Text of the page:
Stadium Deflation Leads to Future Debate

When B.C. Place Stadium deflated after a large hole was torn in its air-supported roof during a storm January 5, it made national news. The last week has seen the work to repair the roof and find the cause of the rip and deflation given extensive coverage. Now the debate over the future of the stadium has started.

Initial journalistic investigation
into the deflation laid the blame at stadium director of operations Brian Griffin’s feet for not ordering a snow melt and doubling the air pressure contrary to roof management guidelines in a last ditch attempt to stabilize the roof which was flattening. Sources of the article claim an avalanche of snow, ice and slush caused by the increased air pressure sheared a hole in the roof, initiating the deflation.

In the initial official engineering report on the cause of the deflation, human error, weather conditions and undetected fabric damage to the roof panel were listed as causes. When the roof was detected as slightly inverted and speaker columns were hanging low, a worker turned on one additional fan to correct the problem. A second worker, in an apparent miscommunication, started eight other fans, causing an over pressurization, which along with the weakened panel and wind conditions, caused the tear in the roof. The roof was then deflated. A change to air-control systems is recommended to prevent too many fans causing over-pressurization and is being implemented immediately.

B.C. Place Stadium has long been a proud part of Vancouver’s skyline, but this accident has re-opened the debate over the future of the stadium. There have been suggestions that the stadium be retired after the 2010 Winter Olympics slated for Vancouver. Developers have long had their eyes on the stadium property, worth potentially in the hundreds of millions of dollars for condominium development. The stadium on the other hand is worth perhaps only $50-75 million as a stadium. Those for the redevelopment of the stadium site advocate a new open-air stadium for Vancouver, and some purists point to the lack rain on B.C. Lion game days since the stadium was built as a need to return to an open-air stadium.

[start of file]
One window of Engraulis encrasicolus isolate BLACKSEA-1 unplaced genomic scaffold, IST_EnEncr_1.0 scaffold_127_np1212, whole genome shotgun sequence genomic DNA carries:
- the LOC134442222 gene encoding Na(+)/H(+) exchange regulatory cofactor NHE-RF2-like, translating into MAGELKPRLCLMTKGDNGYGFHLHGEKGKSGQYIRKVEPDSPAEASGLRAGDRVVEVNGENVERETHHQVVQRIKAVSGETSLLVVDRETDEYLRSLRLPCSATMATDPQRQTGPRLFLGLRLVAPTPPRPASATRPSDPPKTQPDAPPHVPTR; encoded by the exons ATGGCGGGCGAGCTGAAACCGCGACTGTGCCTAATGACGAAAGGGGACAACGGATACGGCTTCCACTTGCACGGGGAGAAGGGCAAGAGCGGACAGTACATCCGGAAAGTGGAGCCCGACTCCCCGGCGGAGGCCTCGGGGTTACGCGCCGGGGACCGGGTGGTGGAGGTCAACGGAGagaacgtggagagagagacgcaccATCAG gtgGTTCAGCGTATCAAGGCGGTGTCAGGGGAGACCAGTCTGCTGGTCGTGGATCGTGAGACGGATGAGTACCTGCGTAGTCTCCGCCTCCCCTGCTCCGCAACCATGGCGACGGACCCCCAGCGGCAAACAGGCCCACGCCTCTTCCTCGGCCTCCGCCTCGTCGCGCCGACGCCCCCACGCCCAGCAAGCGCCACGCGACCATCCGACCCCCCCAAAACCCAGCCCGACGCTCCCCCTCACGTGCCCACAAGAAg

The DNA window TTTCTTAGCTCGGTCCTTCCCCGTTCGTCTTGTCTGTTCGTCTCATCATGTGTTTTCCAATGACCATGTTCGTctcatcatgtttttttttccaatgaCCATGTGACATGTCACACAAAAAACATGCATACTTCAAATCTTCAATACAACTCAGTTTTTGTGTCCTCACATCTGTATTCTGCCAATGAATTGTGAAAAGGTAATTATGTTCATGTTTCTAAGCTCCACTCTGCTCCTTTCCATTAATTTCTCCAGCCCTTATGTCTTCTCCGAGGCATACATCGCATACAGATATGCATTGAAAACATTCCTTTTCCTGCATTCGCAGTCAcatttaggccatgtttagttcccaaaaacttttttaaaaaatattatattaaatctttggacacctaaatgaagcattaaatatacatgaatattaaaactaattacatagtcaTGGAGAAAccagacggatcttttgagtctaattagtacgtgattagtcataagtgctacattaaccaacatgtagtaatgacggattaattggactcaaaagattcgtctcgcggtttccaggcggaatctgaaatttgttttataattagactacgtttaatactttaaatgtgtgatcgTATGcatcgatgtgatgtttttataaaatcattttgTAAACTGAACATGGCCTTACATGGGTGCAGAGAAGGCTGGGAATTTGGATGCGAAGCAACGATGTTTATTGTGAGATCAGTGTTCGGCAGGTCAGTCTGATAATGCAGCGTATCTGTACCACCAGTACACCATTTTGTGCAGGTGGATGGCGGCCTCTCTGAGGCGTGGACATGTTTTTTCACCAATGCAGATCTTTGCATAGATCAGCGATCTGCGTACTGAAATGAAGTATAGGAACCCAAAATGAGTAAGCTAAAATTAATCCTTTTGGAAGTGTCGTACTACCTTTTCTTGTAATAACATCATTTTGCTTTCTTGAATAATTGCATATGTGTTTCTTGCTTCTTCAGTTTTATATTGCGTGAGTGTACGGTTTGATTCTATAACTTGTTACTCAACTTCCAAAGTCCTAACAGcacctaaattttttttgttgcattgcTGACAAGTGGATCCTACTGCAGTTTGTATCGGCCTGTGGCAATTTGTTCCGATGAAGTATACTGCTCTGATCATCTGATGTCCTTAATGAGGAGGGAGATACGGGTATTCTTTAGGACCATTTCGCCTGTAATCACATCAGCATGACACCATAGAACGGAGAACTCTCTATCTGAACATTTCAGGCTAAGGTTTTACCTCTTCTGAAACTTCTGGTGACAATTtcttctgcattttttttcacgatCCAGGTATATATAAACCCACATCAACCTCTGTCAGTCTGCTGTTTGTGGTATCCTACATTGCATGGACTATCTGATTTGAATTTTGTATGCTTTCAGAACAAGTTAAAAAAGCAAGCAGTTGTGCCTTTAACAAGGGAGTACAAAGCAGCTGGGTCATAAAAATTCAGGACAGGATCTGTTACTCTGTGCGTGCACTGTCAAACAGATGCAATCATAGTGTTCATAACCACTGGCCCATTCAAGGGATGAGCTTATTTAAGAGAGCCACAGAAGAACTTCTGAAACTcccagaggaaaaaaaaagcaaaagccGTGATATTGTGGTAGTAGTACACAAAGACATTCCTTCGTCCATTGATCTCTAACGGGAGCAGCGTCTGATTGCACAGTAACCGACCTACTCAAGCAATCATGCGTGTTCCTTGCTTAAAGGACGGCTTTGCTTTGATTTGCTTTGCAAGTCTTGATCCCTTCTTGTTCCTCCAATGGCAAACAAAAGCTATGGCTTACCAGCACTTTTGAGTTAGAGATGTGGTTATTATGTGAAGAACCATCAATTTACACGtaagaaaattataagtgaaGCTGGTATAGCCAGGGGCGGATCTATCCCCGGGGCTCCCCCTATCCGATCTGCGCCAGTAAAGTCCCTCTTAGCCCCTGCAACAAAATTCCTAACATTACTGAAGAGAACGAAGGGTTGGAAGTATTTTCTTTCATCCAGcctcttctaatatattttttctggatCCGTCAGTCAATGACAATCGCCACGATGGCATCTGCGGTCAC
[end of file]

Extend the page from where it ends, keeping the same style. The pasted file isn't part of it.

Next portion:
The stadium is around until 2010’s Olympics and due to small annual operating losses, the B.C. government may consider selling the stadium to private interests. David Braley, owner of the B.C. Lions, is one who is interested in purchasing the stadium and is in negotiations. The B.C. Pavilion Corp., current managers of the stadium, may not be willing to transfer management to private enterprise until after the 2010 Olympics, and gaining control before the Olympics would likely be a requirement of any private investor. The B.C. Lions only contribute at most 12 events a year to the stadiums 200+ dates a year, with the remaining being mainly trade shows that only the floor is used for and concerts. Without another major sports tenant to attract large crowds, it is very unlikely any money will be put into the stadium publicly or privately to radically change it with a retractable roof or other such suggestions from the public. A MLB team for Vancouver is very unlikely, along with the Seattle Mariners or Toronto Blue Jays playing any games at B.C. Place. Even so, the booming B.C. economy will likely lead to high public approval of a publicly funded stadium after 2010. Currently, commenters throw around their estimates on stadium upgrades or new construction in the hundreds of millions as cheap. There is no fathomable understanding of the amount of money they are proposing. It is all just about millions in the age of billion dollar government budgets.

If B.C. Place is slated for destruction and a new stadium built, the B.C. Lions will be in a tough position. A new stadium likely means either needing to put money towards the construction or pay increased lease costs, possibly for a stadium that is larger than what they need or want.

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